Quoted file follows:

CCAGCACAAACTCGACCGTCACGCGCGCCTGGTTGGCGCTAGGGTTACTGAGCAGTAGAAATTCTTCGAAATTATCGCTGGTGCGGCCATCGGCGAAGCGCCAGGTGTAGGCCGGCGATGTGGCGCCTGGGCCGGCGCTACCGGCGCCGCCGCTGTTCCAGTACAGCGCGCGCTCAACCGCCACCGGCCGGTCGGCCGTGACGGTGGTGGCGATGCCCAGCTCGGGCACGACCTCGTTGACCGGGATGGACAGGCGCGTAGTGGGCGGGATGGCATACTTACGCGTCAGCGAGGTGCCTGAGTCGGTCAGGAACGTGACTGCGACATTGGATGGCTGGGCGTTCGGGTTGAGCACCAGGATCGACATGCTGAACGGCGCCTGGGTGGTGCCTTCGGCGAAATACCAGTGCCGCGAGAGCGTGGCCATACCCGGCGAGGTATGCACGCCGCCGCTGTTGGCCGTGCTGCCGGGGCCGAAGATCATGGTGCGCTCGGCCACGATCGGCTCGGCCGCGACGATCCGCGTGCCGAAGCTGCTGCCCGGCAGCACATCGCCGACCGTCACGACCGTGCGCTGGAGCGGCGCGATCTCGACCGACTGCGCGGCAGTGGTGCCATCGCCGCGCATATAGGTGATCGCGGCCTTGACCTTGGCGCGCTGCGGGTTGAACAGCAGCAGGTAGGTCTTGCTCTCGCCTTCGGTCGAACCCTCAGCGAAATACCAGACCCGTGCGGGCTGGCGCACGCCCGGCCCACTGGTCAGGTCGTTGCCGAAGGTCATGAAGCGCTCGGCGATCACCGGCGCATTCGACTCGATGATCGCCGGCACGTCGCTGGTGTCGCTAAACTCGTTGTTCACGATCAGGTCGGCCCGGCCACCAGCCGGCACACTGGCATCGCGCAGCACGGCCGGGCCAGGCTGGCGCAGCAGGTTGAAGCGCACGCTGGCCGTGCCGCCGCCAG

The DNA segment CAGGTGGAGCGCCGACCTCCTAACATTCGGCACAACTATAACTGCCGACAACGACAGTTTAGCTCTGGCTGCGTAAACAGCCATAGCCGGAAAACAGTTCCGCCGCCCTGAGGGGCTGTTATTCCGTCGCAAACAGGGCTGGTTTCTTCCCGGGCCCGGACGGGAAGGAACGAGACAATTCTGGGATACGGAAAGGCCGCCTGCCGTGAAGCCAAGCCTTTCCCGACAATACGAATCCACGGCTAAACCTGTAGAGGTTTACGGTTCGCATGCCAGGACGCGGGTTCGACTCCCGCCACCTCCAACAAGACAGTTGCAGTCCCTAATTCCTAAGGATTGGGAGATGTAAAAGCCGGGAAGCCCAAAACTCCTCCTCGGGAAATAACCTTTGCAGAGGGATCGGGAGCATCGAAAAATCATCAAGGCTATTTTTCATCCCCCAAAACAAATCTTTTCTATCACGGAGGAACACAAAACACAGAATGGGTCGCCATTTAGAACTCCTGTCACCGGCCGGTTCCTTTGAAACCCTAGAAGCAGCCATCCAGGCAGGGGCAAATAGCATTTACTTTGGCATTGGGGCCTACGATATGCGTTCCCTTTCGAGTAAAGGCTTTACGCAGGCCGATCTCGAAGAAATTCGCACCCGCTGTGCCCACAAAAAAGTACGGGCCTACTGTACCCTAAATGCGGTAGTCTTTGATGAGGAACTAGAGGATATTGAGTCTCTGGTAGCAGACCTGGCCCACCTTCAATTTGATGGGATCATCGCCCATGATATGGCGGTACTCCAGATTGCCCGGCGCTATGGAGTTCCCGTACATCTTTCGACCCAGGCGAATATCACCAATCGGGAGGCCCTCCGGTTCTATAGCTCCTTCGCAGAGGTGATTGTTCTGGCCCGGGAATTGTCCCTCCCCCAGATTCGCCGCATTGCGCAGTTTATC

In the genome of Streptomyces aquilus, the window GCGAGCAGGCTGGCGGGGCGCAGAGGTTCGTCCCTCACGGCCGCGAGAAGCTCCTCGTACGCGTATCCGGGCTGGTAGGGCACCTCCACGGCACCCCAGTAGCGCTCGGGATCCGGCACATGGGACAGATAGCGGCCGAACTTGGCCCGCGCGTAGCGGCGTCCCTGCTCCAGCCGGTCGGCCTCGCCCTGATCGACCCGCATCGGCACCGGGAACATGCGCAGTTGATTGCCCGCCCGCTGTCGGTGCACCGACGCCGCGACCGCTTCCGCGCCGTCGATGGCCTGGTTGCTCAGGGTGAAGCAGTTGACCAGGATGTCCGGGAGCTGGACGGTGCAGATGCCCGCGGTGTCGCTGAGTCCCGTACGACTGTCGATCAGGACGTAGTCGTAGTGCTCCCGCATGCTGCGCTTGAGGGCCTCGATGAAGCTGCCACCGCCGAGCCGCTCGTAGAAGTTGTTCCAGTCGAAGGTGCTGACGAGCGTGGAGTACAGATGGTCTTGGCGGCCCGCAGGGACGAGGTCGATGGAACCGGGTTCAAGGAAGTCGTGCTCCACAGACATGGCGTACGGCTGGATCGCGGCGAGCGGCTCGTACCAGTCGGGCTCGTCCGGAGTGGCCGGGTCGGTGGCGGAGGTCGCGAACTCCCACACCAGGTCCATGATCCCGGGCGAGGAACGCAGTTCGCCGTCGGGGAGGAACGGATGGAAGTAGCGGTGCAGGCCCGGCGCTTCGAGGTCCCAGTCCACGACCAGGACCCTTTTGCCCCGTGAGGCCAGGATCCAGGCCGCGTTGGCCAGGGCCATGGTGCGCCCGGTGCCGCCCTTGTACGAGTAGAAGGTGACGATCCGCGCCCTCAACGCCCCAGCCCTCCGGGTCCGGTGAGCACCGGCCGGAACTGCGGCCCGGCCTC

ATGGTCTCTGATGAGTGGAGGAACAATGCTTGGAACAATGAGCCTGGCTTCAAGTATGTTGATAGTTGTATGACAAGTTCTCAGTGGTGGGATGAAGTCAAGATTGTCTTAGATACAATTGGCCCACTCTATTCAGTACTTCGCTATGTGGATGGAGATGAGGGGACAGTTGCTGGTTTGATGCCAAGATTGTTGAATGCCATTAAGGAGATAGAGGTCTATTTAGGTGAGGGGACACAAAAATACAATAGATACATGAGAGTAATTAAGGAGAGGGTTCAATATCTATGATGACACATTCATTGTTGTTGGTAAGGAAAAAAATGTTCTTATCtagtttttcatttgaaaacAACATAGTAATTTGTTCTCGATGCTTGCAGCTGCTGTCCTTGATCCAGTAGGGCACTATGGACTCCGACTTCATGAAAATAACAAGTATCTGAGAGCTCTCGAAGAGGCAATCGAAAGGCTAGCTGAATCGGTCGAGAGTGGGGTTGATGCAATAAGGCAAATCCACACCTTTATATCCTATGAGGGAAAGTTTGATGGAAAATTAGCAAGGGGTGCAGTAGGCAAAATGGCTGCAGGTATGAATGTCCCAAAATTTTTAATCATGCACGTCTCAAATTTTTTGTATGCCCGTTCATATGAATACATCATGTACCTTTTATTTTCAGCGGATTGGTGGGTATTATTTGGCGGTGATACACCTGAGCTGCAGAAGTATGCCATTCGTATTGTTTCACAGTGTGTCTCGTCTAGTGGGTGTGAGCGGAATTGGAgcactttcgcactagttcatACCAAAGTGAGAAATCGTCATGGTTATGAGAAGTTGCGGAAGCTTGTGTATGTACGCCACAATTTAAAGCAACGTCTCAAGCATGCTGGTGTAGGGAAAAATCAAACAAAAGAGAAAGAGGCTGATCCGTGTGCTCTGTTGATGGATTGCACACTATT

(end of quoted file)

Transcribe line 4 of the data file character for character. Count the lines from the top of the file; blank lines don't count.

ATGGTCTCTGATGAGTGGAGGAACAATGCTTGGAACAATGAGCCTGGCTTCAAGTATGTTGATAGTTGTATGACAAGTTCTCAGTGGTGGGATGAAGTCAAGATTGTCTTAGATACAATTGGCCCACTCTATTCAGTACTTCGCTATGTGGATGGAGATGAGGGGACAGTTGCTGGTTTGATGCCAAGATTGTTGAATGCCATTAAGGAGATAGAGGTCTATTTAGGTGAGGGGACACAAAAATACAATAGATACATGAGAGTAATTAAGGAGAGGGTTCAATATCTATGATGACACATTCATTGTTGTTGGTAAGGAAAAAAATGTTCTTATCtagtttttcatttgaaaacAACATAGTAATTTGTTCTCGATGCTTGCAGCTGCTGTCCTTGATCCAGTAGGGCACTATGGACTCCGACTTCATGAAAATAACAAGTATCTGAGAGCTCTCGAAGAGGCAATCGAAAGGCTAGCTGAATCGGTCGAGAGTGGGGTTGATGCAATAAGGCAAATCCACACCTTTATATCCTATGAGGGAAAGTTTGATGGAAAATTAGCAAGGGGTGCAGTAGGCAAAATGGCTGCAGGTATGAATGTCCCAAAATTTTTAATCATGCACGTCTCAAATTTTTTGTATGCCCGTTCATATGAATACATCATGTACCTTTTATTTTCAGCGGATTGGTGGGTATTATTTGGCGGTGATACACCTGAGCTGCAGAAGTATGCCATTCGTATTGTTTCACAGTGTGTCTCGTCTAGTGGGTGTGAGCGGAATTGGAgcactttcgcactagttcatACCAAAGTGAGAAATCGTCATGGTTATGAGAAGTTGCGGAAGCTTGTGTATGTACGCCACAATTTAAAGCAACGTCTCAAGCATGCTGGTGTAGGGAAAAATCAAACAAAAGAGAAAGAGGCTGATCCGTGTGCTCTGTTGATGGATTGCACACTATT